Dogs have a tendency to put foreign objects in their mouths, which can result in small or even large objects becoming trapped between the teeth or in the throat. Hazards include wood chips, plastic pieces, bone fragments from chewing on bones, and strings.

Signs of orofacial discomfort in pets may include pawing at the face/mouth and changes in eating behavior. Any changes in saliva color, such as blood-tinged or yellow (purulent), could indicate a primary oral problem.

If no oral cause is found for excessive drooling, other body systems like the neurological system, gastrointestinal system, and salivary glands should be considered.

If the excessive drooling is suspected to be secondary to organ system pathology, blood work and advanced imaging may be recommended.

The incidence of salivary gland disease in dogs is generally low, with tumors of the salivary gland tissue accounting for approximately 30% of cases.

Sialadenitis, inflammation of one or more salivary glands, represents a significant portion of salivary disease, both as a primary and secondary condition. Sialadenitis often manifests as obvious enlargement of the salivary glands, potentially leading to the formation of salivary mucoceles (sialoceles). Salivary mucoceles involve the accumulation of saliva in soft tissue surrounding the glands and account for up to 9% of all salivary gland diseases. Causes can include injury, infection, or immune-mediated disease.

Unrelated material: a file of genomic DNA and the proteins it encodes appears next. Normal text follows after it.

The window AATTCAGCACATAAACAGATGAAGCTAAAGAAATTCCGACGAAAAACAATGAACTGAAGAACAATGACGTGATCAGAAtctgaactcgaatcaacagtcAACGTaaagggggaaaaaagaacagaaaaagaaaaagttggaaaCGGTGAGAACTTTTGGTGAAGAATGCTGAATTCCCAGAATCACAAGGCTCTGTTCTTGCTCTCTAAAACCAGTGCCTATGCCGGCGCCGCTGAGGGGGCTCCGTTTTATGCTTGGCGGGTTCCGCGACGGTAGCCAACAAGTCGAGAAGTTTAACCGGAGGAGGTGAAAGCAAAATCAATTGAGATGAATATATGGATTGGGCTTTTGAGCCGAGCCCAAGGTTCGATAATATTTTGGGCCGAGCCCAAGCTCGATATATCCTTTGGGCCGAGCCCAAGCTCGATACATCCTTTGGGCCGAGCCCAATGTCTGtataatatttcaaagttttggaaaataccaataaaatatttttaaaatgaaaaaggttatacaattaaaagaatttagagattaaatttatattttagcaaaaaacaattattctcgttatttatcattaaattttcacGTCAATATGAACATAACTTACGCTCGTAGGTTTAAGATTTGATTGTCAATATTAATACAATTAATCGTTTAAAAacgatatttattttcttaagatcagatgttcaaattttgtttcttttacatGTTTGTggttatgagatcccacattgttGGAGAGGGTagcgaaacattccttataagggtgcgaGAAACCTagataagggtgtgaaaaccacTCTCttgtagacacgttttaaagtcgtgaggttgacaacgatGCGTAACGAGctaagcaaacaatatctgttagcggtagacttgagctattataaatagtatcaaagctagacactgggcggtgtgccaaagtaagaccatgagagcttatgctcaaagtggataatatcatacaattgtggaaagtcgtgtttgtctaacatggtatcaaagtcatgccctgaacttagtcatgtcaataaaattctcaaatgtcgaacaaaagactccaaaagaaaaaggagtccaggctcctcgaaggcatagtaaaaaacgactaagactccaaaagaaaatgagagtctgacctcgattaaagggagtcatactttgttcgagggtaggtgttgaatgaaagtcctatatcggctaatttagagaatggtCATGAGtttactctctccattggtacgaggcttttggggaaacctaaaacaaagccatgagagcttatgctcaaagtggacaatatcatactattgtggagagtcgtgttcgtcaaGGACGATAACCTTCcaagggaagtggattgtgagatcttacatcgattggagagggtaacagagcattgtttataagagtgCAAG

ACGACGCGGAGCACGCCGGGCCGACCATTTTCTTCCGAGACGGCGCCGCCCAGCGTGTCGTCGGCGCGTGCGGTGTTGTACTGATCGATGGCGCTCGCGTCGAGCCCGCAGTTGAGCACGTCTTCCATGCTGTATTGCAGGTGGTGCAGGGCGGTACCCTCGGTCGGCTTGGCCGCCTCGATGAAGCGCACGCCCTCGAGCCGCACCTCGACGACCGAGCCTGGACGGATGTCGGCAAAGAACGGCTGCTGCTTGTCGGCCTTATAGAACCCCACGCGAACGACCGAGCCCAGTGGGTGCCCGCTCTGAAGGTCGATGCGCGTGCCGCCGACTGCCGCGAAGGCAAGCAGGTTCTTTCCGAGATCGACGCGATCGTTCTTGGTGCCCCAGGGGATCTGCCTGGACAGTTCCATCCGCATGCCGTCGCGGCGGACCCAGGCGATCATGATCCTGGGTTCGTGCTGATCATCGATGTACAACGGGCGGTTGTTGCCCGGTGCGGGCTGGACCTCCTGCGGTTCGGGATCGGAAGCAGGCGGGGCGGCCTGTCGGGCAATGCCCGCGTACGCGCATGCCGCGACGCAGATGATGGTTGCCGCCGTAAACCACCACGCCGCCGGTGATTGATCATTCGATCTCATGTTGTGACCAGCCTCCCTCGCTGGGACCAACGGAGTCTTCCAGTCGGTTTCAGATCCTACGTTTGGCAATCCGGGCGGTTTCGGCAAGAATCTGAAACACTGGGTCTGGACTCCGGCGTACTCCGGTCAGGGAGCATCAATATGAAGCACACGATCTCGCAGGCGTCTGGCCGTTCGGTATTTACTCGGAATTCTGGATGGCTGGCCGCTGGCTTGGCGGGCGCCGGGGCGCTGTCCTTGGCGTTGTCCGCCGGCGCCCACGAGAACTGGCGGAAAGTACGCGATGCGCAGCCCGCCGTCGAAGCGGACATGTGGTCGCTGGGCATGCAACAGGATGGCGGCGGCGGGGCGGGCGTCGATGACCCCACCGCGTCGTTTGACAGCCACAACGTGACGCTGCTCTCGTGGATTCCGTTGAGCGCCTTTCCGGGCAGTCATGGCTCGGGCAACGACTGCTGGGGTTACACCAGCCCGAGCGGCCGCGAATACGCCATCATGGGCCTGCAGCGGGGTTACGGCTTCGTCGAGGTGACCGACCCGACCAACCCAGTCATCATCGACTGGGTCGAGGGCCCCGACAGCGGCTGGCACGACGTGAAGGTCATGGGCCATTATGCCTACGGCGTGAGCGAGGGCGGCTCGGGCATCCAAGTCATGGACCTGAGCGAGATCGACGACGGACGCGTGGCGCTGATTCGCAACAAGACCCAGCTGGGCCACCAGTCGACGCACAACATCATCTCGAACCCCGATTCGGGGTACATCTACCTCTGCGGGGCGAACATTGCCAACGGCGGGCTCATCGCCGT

Sialadenosis is a non-inflammatory enlargement of the salivary glands, commonly affecting the mandibular salivary glands. The cause of this condition is unknown, and the affected glands are typically painless but enlarged.

Ptyalism can occur in cases where there are congenital (present at birth) enlarged salivary ducts, although these primary salivary gland abnormalities are rare. They can be effectively managed through surgery performed by a board-certified veterinary dentist or surgeon.

Gastrointestinal disorders can often cause nausea, leading to ptyalism in both dogs and humans. Esophageal and gastric issues can also result in excessive drooling. Dogs with severe renal or liver dysfunction may exhibit ptyalism, usually accompanied by other systemic signs of illness. Halitosis (bad breath) may indicate oral, esophageal, or gastric diseases.

Abnormalities of the nervous system, such as seizures, infectious diseases (like Rabies virus), and dysfunction of cranial nerves directly connected to the brain, can cause excessive drooling.